Amber Guyger appeals murder conviction, asks for a lesser charge and sentence

The legal team for former Dallas police officer Amber Guyger has filed an appeal with the Fifth Court of Appeals in hopes of overturning her murder conviction.

Guyger was sentenced to 10 years in prison last year for murdering her upstairs neighbor, Botham Jean. She shot Jean after walking into his apartment at the Southside Flats in September of 2018. She claimed she thought the apartment was her own and that he was an intruder.

Guyger’s defense team hopes to have the murder conviction reduced to a lower felony count and get a new punishment hearing.

RELATED: Amber Guyger trial coverage

Guyger's appellate attorney is Mike Mowla, who was present everyday of her fall 2019 trial. He claims the evidence was legally insufficient to prove beyond a reasonable doubt that she committed murder and that if anything she is guilty of negligent homicide.

Guyger’s lawyers also argue that a “rational jury” would have concluded that her actions were justified.

In the appeal, Guyger’s attorneys wrote “the evidence was legally insufficient to prove beyond reasonable doubt that Guyger committed murder because (1) through mistake, Guyger formed a reasonable believe about a matter of fact – that she entered her apartment and there was an intruder inside – and (2) her mistaken belief negated the culpability of murder because although she intentionally and knowingly caused Jean’s death, she had the right to act in deadly force in self-defense since her belief that deadly force was immediately necessary was reasonable under the circumstances.”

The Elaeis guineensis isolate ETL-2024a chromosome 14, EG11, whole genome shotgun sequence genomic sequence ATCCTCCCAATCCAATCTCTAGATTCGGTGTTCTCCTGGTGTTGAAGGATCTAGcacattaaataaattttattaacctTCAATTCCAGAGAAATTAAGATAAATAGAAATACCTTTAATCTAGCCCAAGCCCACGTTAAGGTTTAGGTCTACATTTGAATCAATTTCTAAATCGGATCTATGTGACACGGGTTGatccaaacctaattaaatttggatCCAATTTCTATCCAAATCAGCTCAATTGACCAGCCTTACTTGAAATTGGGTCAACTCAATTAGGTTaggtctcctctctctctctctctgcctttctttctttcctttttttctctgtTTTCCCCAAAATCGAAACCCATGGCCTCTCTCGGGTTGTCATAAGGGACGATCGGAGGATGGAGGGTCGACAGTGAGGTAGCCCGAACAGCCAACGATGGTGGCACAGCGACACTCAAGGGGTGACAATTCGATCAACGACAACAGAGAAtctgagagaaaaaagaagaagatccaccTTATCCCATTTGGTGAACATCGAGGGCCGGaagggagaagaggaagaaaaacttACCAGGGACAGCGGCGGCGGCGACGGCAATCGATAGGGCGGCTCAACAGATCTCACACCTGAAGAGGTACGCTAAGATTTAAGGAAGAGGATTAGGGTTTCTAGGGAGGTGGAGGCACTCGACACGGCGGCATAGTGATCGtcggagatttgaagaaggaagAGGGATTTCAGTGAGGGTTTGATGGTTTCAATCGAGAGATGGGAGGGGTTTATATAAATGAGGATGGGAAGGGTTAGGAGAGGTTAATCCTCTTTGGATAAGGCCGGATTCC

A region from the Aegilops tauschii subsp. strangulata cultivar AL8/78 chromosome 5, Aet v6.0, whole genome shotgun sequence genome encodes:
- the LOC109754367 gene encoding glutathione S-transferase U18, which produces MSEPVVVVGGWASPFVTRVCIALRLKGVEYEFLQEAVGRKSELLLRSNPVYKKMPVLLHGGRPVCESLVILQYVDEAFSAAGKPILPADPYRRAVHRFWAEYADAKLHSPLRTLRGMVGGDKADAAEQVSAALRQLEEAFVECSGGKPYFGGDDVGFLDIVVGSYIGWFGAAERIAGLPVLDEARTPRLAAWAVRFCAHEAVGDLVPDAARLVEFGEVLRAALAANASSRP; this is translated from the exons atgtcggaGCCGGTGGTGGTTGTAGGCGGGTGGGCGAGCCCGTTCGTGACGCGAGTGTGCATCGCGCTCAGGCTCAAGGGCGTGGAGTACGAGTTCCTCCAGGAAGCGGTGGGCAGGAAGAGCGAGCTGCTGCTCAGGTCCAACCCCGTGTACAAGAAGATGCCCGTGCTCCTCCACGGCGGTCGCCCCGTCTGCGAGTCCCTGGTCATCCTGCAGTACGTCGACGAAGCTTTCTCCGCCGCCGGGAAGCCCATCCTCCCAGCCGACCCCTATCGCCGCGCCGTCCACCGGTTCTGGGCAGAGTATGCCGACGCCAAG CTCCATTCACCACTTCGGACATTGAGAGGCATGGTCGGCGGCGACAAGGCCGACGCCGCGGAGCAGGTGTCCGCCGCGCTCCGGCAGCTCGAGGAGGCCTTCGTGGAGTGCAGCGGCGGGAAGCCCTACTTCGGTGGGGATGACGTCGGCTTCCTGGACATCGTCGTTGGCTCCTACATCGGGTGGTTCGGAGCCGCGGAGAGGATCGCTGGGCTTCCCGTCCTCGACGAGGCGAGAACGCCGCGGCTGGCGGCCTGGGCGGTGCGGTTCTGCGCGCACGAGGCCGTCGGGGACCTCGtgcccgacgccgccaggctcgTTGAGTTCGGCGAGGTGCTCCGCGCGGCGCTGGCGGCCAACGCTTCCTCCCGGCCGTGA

Constitutional law expert and appellate attorney David Coale is not involved in the case, but explained what Guyger’s lawyers are trying to accomplish.

“The appellate process is like a referee reviewing things on the field. It’s another set of that comes in and looks, and his argument is there is all this evidence the jury considered -- but the verdict they returned is just out of bounds. It relied on too many inferences, too much speculation and doesn’t have a solid foundation on the actual evidence presented,” Coale said.

In Texas, the punishment for criminally negligent homicide ranges from 180 days to two years. Probation is also possible.

Guyger or her attorneys won’t be in a courtroom anytime soon.

The Dallas County District Attorney's office will respond with their position on the verdict rendered by the Guyger jury and how the jury made its decision. Then, Guyger’s attorney will have an opportunity to respond to that. Once that process has concluded, a date will be set for oral arguments.


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